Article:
Biloxi Daily Herald, November 19, 1919. A vital sartorial tip: Never attempt to wear a barrel without suspenders. Unless you’re a showgirl working a gimmick to get a little press, at least. (Hey, does anybody know what a “picture hat” is?)
So here’s what I can tell you about the origins of the wearing-the-barrel trope qua signifier of destitution. Near as I can tell, it was born from the confluence of two prior memes. On the one hand, you’ve got the precedent of the “Drunkard’s Cloak,” which was a medieval and early-modern legal incentive against public inebriation. The association between habitual intoxication and poverty seems pretty clear, right?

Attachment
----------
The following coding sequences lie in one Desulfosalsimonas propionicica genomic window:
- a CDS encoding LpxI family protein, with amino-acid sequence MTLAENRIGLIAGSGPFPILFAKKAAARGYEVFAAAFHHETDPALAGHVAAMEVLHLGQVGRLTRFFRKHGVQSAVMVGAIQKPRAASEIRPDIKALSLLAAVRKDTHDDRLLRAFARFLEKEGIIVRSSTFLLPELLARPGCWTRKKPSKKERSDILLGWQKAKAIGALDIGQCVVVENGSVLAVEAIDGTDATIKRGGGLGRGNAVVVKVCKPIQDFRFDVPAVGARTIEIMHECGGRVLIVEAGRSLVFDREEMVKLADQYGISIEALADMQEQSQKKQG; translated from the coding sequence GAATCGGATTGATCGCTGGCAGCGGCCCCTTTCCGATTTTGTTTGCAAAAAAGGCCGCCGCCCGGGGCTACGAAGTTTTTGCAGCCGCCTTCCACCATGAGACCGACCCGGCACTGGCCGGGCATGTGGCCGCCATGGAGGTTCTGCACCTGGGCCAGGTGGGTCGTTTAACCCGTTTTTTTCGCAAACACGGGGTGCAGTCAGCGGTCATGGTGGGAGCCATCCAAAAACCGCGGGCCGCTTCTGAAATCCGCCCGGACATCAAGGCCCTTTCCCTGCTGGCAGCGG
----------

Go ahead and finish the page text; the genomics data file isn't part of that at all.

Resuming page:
The second precedent is the ascetic Greek philosopher Diogenes (circa 412-323 B.C.), who supposedly made his home in a big clay jar. “Jar” somehow got mistranslated as “barrel” in popular consciousness from the early-modern through the Victorian era. (And yes, there did used to be popular consciousness of Diogenes.) I’m guessing the guy-in-a-barrel has real early theatrical roots and takes off from there.